Kalahari Desert

The Kalahari desert (named after the tribal word Khalagari ~ waterless place) isn't a true desert, rather a semi-desert of reddish sand that covers an area slightly more than a third of a million square miles covering much of Botswana and extending into Namibia and South Africa and as far as Zimbabwe located between the Orange and Zambezi rivers.

The reason it's not classified as a proper desert is that it receives rainfall (between five inches in the south-west to twenty inches a year in the north-east of the desert) and is home to a variety of animals and plants not found in a true desert.

It is also home to the San (bushmen, below) people who live predominately in the north of the Kalahari. Temperatures range from 20-40 degrees in the summer months to freezing during the winter period. The area now known as the Kalahari Desert was formed over sixty million years ago when the area was a shallow water basin. 

Exactly what happened is unknown, however the commonly accepted theory is that before that time the Okavango, Kwando and Zambezi rivers followed into a single channel that crossed through today's Kalahari desert area towards the sea.

A few million years ago seismic shifts forced much of the land of Botswana upwards blocking the flow of the channel and creating a superlake that dried out over thousands of years leaving behind vast white salt deposits that form part of the desert as we know it today.  Today the Okavango river remains as the Kalahari's only permanent river, however as in its history, it no longer flows into the sea, rather empties into a swamp area called the Okavango Delta (right).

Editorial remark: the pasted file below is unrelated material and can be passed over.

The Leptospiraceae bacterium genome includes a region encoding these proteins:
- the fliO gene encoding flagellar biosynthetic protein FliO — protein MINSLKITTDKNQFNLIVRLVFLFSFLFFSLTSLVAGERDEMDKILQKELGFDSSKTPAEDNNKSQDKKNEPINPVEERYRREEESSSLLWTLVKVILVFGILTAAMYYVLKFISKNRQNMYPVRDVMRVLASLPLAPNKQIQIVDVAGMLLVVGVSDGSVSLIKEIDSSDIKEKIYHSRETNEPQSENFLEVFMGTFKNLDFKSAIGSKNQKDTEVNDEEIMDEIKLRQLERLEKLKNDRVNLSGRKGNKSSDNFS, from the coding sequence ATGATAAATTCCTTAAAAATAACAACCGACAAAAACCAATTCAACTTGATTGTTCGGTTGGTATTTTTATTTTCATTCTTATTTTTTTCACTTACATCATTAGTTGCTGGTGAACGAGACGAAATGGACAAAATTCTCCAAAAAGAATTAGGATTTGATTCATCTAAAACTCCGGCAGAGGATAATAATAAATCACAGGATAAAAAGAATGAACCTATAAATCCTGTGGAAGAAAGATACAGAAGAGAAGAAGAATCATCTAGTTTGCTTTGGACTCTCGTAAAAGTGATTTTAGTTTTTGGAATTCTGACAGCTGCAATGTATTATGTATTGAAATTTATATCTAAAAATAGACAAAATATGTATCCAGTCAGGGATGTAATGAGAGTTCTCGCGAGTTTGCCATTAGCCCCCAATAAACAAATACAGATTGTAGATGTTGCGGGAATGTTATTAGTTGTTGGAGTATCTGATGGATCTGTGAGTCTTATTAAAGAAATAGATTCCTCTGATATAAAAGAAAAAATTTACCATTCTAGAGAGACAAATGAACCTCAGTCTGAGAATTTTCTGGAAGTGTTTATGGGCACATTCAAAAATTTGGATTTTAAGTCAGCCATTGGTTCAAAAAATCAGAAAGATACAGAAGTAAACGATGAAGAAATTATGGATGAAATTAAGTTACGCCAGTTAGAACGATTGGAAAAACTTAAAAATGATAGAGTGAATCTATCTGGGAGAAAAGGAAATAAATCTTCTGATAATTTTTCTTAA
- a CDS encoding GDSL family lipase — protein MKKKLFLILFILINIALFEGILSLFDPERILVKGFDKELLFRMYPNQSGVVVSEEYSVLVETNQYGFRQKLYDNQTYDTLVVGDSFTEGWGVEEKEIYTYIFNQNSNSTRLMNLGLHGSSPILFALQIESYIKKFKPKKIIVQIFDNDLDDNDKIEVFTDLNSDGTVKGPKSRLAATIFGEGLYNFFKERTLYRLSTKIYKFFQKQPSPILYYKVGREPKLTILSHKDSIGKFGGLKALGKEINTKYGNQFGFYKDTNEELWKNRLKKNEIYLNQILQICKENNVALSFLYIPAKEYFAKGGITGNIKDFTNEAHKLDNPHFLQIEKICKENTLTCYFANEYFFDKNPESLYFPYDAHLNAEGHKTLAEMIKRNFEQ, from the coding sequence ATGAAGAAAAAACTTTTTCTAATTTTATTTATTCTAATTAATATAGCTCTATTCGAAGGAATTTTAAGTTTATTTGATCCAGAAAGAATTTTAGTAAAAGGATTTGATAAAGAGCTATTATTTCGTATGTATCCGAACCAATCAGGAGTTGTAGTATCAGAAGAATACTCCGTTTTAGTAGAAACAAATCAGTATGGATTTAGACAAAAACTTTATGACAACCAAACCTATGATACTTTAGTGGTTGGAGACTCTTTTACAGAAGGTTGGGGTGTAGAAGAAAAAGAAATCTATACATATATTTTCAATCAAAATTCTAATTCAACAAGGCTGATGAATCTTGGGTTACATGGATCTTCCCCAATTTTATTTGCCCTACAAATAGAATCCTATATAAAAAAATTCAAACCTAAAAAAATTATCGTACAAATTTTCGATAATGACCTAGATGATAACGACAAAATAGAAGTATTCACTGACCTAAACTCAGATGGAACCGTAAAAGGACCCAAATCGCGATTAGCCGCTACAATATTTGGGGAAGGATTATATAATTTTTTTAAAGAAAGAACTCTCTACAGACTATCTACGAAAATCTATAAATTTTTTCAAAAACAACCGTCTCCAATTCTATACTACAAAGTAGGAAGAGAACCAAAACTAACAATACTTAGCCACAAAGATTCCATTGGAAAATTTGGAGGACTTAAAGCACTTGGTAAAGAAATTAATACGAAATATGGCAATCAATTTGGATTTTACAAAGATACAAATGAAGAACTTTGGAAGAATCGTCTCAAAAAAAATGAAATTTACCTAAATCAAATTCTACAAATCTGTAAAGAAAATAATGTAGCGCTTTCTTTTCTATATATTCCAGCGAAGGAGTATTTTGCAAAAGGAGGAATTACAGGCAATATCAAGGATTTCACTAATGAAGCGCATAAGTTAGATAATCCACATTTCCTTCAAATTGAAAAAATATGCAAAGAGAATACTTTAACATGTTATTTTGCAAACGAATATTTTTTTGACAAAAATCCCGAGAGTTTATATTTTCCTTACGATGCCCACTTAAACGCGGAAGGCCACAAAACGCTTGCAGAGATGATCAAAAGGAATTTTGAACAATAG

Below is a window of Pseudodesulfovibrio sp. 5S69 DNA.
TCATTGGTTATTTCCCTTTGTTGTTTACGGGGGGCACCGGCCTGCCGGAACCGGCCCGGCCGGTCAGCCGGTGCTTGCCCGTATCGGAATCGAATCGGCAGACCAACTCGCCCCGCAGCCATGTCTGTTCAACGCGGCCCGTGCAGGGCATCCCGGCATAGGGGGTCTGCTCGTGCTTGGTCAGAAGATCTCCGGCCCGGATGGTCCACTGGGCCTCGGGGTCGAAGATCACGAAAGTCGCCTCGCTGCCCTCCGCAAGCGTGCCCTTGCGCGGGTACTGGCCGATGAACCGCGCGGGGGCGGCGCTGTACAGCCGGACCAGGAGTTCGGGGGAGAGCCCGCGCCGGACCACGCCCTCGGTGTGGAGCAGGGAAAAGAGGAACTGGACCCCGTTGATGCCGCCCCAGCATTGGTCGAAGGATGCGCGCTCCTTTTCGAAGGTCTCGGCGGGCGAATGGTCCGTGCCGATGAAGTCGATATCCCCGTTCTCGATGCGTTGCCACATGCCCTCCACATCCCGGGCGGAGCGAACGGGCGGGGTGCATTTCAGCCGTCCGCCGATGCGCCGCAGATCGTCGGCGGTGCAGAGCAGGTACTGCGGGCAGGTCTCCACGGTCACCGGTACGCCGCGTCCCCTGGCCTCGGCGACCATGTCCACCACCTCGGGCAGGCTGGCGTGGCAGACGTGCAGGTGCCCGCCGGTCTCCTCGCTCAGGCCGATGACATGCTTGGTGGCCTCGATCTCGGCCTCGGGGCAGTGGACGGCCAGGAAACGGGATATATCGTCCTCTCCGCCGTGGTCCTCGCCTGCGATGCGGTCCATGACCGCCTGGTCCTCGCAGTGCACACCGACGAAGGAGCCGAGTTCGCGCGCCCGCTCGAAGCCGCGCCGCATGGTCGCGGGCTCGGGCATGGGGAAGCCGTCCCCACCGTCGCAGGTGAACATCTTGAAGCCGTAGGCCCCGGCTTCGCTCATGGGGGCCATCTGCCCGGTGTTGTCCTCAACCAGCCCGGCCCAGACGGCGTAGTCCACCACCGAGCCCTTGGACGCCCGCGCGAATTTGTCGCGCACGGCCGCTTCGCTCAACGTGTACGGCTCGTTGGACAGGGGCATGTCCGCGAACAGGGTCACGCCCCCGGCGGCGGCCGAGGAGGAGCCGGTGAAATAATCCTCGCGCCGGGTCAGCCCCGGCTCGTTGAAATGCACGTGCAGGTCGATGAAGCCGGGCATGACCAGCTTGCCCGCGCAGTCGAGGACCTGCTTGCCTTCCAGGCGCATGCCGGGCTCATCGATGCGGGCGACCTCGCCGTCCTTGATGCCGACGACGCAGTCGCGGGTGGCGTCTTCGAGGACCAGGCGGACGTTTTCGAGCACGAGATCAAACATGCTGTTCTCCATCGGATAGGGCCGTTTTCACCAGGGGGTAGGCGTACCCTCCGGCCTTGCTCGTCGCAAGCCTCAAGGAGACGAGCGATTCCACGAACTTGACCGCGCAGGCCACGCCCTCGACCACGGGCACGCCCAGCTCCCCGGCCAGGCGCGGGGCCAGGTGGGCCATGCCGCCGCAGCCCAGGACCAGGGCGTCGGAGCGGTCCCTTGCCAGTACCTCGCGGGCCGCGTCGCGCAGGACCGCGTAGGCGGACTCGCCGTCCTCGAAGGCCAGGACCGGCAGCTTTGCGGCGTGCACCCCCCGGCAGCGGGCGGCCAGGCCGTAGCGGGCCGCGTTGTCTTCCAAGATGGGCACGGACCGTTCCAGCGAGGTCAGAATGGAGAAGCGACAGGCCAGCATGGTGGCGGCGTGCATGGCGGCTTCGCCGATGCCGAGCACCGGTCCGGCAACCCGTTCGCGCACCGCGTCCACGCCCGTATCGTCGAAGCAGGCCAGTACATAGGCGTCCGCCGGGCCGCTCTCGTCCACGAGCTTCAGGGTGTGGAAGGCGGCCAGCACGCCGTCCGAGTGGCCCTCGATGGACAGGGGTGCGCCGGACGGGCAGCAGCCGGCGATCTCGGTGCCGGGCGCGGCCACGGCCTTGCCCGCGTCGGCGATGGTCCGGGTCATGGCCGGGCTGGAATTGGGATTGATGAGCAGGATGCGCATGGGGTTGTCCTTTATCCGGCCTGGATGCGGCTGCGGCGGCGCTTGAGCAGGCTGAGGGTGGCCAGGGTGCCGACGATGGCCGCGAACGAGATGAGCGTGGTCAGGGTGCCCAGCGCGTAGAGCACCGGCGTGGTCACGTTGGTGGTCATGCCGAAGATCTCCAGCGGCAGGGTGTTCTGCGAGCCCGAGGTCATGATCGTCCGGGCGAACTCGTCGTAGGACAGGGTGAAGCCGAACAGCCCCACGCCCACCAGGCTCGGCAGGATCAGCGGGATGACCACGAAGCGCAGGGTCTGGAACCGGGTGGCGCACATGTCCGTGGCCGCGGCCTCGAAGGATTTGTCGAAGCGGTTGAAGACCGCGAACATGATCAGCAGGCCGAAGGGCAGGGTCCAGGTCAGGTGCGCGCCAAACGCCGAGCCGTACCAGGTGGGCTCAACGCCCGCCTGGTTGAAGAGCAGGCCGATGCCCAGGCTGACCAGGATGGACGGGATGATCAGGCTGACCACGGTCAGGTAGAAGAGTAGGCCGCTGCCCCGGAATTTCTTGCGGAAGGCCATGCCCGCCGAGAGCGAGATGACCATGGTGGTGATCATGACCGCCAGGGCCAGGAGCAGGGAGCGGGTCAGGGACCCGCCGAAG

This region produces the Hoodia, a plant that is world renowned for suppressing hunger, and, after eating it, the San people claim to go a further 24 hours without feeling any hunger, although there is no scientific evidence for any claims about Hoodia. There used to be over a million San living in the Kalahari desert, however that number is now down to about 2000 following years of persecution by neighbouring tribes.



 
 
 
 
 



Kalahari Desert

Kalahari Desert

Kalahari Desert

Kalahari Desert

 


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Sahara Desert

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The traditional lifestyle of gathering and hunting is expected to be further damaged by increasing climate change, with an expected 40% drop in rainfall over the next few decades.

The Kalahari desert is also home to around 55,000 Khoikhoi who are related to the San and who live mainly in Namibia and South Africa living a lifestyle both as hunters and farmers whilst a dwindling number continue a nomadic existence.

The Kalahari desert is also home to the Kgalagadi Transfrontier National Park created by the amalgamation of the Kalahari Gemsbok National Park in South Africa and the Gemsbok National Park in Botswana.

The national park is now one of the world's largest conservation areas and features several species of antelope, lions, brown hyenas, meerkats and a number of different birds and reptiles. The above slideshow shows pictures of the Kalahari Desert whilst the videos explore its wildlife and hunter gatherers.

 
 


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